Trump’s Skittles Analogy Is Wrong, But So Are Liberals Who Attack It

“What drives Ahmad Khan Rahami to try to commit mass murder? The answer does not lie in probability. It lies in ideology.”

Pro-Hillary forces are so desperate to find something to pin on the Trump campaign that they resorted to attacking Donald Trump Jr.’s Skittles analogy to the Syrian refugee problem. Actually, Trump’s Skittles analogy and the fake outrage manufactured by liberals in response to it are both wrong.

Wrigley, the candy’s maker, secretly enjoyed the exposure, but publicly disclaimed the comparison.

“Skittles are candy. Refugees are people. We don’t feel it’s an appropriate analogy,” Vice President of Corporate Affairs Denise Young said in the statement. “We will respectfully refrain from further commentary as anything we say could be misinterpreted as marketing.”

No irony there. Skittles aren’t rainbows either, and everything a candy seller could ever say about their product is subject to being interpreted as marketing.

The Washington Post decided to pursue the matter from a purely mathematical angle, using assumptions and suspect math that would make any scientist blush with embarrassment.

So how many handfuls could I grab before I got one that’s poisoned?

Well, it could be one, of course, if the poisoned ones are distributed evenly through the giant pool-and-a-half of Skittles. But the odds say something different. If there is one poisoned Skittle in 3.64 billion, that means I could extract quite a few handfuls before I was likely to pick out a poisoned one.

Specifically, about 68.7 million handfuls. Let’s say it takes me one minute to grab a handful and eat them. I would hit a poisoned Skittle, on average, every 130 years. I would also be consuming the equivalent of a package of Skittles every minute, which is about 330,000 calories a day.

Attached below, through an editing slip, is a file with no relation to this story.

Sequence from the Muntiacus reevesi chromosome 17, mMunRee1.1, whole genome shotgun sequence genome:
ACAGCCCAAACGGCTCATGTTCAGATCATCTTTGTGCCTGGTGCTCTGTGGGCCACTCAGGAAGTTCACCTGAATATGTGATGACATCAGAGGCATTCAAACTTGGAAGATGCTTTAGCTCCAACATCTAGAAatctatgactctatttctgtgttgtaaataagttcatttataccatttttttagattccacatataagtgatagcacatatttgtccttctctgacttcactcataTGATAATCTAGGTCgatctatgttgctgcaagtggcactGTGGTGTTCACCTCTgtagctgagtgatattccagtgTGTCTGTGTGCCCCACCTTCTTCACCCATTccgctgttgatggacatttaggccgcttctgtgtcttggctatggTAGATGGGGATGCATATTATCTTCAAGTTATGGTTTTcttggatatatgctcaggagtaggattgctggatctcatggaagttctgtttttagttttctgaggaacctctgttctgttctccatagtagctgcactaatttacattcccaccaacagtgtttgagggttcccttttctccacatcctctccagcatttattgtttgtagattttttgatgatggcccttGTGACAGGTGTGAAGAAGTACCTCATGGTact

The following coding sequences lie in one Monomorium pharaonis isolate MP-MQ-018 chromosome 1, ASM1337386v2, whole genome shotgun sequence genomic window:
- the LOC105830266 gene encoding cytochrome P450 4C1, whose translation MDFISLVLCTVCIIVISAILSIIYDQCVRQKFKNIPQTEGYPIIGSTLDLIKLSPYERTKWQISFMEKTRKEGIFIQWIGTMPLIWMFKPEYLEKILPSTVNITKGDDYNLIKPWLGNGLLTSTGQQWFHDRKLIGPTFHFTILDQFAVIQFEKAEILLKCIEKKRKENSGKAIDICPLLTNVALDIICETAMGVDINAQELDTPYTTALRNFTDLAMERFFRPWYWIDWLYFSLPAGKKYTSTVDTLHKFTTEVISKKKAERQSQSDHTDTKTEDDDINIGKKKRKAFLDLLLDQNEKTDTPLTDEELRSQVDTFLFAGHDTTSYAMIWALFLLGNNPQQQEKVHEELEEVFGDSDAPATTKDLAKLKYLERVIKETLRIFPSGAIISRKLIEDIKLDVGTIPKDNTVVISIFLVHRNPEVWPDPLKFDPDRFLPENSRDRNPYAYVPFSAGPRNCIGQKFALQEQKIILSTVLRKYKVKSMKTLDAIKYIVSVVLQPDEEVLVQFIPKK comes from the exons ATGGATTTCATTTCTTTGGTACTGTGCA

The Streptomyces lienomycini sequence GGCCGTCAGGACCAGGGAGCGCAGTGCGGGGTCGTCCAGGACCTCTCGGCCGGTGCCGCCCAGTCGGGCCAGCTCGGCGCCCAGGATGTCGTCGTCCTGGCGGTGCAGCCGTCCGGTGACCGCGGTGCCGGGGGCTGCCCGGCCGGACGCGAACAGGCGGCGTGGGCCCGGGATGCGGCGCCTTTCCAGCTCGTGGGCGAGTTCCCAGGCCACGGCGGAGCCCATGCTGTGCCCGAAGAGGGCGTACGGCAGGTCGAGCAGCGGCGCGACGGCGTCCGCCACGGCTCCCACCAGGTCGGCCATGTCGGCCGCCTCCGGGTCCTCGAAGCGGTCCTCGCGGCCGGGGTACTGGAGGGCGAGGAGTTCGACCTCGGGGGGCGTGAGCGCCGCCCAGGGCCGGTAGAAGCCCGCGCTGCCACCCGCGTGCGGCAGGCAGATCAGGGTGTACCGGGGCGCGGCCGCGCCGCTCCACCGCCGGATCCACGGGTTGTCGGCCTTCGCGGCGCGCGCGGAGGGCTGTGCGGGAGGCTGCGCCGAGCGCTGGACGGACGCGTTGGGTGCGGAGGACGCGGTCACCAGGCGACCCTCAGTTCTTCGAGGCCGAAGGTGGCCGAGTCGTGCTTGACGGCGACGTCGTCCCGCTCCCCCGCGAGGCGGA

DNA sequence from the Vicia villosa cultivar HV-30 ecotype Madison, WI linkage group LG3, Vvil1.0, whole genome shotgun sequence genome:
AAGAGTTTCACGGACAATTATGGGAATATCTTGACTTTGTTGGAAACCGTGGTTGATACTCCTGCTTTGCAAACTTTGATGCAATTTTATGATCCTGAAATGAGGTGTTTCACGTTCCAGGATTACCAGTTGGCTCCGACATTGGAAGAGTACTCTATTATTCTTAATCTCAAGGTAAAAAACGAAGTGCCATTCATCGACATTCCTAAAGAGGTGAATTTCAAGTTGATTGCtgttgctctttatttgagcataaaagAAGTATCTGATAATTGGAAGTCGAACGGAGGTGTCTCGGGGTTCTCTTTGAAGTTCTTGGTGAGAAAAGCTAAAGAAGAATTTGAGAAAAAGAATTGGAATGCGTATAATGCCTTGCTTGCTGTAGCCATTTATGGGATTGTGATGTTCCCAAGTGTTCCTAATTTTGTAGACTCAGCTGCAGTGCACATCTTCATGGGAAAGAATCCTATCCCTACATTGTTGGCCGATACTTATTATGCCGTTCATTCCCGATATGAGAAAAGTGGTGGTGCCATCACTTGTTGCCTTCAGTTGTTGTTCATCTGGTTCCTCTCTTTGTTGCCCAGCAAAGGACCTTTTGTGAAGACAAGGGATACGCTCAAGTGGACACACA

The one in 3.64 billion number is based on a per capita calculation on the odds of being killed by a refugee. There are two major problems with this calculation, which comes from a Cato Institute analysis. The first problem is the numbers are based on past data. We can make the argument that Syrian refugees are safe in any country on earth based on past data, if we go back far enough.

This analysis focuses on the 41-year period from January 1, 1975, to December 31, 2015, because it includes large waves of Cuban and Vietnamese refugees that posed a terrorism risk at the beginning of the time period and book-ends with the San Bernardino terrorist attack. It identifies foreign-born terrorists who were convicted of planning or committing a terrorist attack on U.S. soil and links them with the specific visa they were first issued as well as the number of people they individually murdered, if any, in their attacks.

C’mon, man. What do refugees in the Mariel boat lift have to do with Syrians fleeing a war zone, or radicalized ISIS cells?

The second problem is that the analysis only deals with foreign-born terrorists. What about American-born terrorists like Omar Mateen? The danger of radicalization is not simply a math problem dealing with who are born overseas. It’s an ideology problem with a group that refuses to be assimilated (or has not yet begun the process) into American ideals; whose members are subject to radicalization, training, and integration into a terrorist infrastructure.

In political-military terms, this is called a “fifth column.”